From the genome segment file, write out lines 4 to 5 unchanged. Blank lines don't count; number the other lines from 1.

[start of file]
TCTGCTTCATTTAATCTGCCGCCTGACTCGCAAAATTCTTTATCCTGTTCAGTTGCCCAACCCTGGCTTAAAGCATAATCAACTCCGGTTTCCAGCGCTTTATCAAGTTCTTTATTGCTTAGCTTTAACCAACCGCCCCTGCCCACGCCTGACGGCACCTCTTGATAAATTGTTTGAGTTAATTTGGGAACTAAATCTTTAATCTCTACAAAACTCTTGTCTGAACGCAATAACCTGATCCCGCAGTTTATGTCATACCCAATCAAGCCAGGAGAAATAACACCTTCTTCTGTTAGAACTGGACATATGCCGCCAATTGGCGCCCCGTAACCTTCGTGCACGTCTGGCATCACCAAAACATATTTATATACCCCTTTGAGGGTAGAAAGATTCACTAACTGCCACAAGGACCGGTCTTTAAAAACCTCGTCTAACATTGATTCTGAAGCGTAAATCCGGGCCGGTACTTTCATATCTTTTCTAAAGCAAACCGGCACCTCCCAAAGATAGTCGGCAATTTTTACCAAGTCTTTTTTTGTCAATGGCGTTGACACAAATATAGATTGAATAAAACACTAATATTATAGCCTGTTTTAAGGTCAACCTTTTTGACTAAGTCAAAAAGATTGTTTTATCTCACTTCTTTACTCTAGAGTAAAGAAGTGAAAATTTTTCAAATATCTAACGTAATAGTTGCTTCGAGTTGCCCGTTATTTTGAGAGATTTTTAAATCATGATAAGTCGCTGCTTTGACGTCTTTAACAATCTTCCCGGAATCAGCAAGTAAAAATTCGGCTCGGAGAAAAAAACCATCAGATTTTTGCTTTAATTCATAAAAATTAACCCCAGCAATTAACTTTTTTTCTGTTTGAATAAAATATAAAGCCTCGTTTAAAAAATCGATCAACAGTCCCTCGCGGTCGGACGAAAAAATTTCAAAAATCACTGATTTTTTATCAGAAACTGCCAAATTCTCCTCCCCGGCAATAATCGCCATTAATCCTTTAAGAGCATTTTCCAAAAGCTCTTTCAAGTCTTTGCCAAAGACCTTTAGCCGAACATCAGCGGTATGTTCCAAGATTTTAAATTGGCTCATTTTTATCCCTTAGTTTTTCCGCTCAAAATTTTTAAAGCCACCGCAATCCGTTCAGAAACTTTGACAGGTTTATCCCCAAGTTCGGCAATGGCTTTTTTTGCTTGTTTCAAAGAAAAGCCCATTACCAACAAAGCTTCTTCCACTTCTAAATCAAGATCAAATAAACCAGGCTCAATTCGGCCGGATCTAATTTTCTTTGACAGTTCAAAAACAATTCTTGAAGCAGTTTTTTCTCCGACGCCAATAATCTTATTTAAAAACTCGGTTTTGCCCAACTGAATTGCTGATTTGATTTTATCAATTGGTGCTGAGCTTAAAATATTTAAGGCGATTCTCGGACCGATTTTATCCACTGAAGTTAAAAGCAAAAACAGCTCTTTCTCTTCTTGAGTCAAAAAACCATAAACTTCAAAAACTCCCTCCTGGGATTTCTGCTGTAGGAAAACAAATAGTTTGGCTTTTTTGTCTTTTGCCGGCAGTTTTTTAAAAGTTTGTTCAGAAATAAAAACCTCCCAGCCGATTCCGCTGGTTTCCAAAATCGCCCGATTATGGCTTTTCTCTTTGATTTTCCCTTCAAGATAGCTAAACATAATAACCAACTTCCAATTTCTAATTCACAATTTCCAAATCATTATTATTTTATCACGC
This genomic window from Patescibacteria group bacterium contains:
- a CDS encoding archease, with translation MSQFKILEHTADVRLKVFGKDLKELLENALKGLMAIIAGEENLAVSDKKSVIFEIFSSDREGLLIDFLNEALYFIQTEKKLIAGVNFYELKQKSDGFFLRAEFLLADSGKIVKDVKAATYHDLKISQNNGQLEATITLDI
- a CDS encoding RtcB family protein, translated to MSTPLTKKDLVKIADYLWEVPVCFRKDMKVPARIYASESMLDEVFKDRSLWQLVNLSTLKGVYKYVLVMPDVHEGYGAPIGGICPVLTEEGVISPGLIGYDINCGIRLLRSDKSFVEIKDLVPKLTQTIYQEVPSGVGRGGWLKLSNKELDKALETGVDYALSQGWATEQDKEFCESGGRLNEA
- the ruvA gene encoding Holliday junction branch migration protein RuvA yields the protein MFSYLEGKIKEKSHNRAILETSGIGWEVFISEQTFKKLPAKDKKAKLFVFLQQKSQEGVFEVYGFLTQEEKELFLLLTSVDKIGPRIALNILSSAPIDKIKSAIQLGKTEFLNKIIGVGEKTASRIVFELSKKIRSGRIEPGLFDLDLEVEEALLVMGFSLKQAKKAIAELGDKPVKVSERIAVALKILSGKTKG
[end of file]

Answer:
- a CDS encoding RtcB family protein, translated to MSTPLTKKDLVKIADYLWEVPVCFRKDMKVPARIYASESMLDEVFKDRSLWQLVNLSTLKGVYKYVLVMPDVHEGYGAPIGGICPVLTEEGVISPGLIGYDINCGIRLLRSDKSFVEIKDLVPKLTQTIYQEVPSGVGRGGWLKLSNKELDKALETGVDYALSQGWATEQDKEFCESGGRLNEA
- the ruvA gene encoding Holliday junction branch migration protein RuvA yields the protein MFSYLEGKIKEKSHNRAILETSGIGWEVFISEQTFKKLPAKDKKAKLFVFLQQKSQEGVFEVYGFLTQEEKELFLLLTSVDKIGPRIALNILSSAPIDKIKSAIQLGKTEFLNKIIGVGEKTASRIVFELSKKIRSGRIEPGLFDLDLEVEEALLVMGFSLKQAKKAIAELGDKPVKVSERIAVALKILSGKTKG